We’ve started getting EOBs for Jay’s knee surgery, and I’m finding it very interesting to see first-hand what all these medical procedures cost. The anesthesia was billed at $1155, (our Humana network price was $748) and the initial physical therapy that was done on the first day after the surgery was billed at $637 (reduced to $573 by Humana).
We’re very focused on Jay’s physical therapy. We know that it’s a key component of the whole process, and that without it the surgery will have been for naught. But it sure does seem expensive when you really look at what we’re getting. The actual surgery obviously had to be done by a surgeon. But Jay and I are doing most of his physical therapy ourselves, and he’s progressing very well. Our health insurance pays for 20 pt visits in a year, so we’re going to make sure that we don’t go over that limit. In order to get the most out of his therapy, we’re going once a week, and doing physical therapy at home the other six days of the week. The therapist who worked with him the day after surgery taught me how to move his kneecap and the surrounding tendons to prevent scar tissue buildup, and I spend about half an hour a day doing those exercises. In addition, Jay spends about 45 minutes each day doing the series of therapy exercises that we’ve been shown during his sessions.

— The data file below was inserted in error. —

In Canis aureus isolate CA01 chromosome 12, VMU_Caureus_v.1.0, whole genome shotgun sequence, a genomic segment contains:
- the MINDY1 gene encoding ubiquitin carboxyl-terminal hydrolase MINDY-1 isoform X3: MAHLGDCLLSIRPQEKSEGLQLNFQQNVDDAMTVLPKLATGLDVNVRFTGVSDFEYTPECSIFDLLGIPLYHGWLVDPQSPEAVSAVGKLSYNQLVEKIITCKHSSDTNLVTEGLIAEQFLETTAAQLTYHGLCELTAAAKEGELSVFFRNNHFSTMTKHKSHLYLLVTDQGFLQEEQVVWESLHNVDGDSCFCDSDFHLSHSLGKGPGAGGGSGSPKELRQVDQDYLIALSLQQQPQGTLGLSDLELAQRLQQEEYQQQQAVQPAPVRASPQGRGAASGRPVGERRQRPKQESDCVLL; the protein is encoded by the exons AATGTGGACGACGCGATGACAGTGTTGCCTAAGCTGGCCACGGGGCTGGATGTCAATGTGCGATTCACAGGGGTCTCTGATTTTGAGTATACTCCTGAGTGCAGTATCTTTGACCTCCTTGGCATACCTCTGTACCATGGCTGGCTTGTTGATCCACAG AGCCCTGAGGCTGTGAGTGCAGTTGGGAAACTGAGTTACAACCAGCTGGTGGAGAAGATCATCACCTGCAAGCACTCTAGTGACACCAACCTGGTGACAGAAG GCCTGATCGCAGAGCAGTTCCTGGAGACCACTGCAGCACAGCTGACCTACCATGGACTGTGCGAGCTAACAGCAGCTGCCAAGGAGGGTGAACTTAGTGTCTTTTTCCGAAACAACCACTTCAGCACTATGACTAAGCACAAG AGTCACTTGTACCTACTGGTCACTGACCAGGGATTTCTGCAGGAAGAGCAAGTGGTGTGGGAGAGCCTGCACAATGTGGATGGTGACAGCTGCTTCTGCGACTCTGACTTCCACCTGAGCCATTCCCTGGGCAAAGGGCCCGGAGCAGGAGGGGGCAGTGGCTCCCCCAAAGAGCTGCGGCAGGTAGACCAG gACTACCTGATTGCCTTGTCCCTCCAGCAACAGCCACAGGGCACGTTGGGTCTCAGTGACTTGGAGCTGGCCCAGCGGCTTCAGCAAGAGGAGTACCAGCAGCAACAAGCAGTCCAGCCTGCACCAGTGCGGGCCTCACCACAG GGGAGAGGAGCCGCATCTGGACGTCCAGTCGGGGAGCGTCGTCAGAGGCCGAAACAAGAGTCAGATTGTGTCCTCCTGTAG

We are glad that we’ve had the guidance of a trained physical therapist to show us exactly what exercises Jay should be doing. But $637 seems a bit excessive. The therapists who worked with us would come over and get Jay started with an exercise and would then sometimes go to work with another patient while Jay completed the reps on his own.
We’ve gotten a lot out of the physical therapy Jay has been doing, but the majority of his sessions have been here at home, with just the two of us working on his knee. And it’s hard to figure out how the therapy session he got the day after his surgery could be worth $637. Our health insurance deductible is $3000 and then our policy will pay 100% of the charges (in the case of physical therapy, this benefit would run out after 20 visits). So I guess the price of the physical therapy really doesn’t directly impact us, since we’d have to meet our $3000 deductible one way or another. But seeing that amount on the EOB was still a surprise to me. I can’t imagine how frustrating it would be if we didn’t have health insurance and were trying to pay for this whole thing out of pocket. I think we’d have a lot fewer physical therapy visits if that were the case.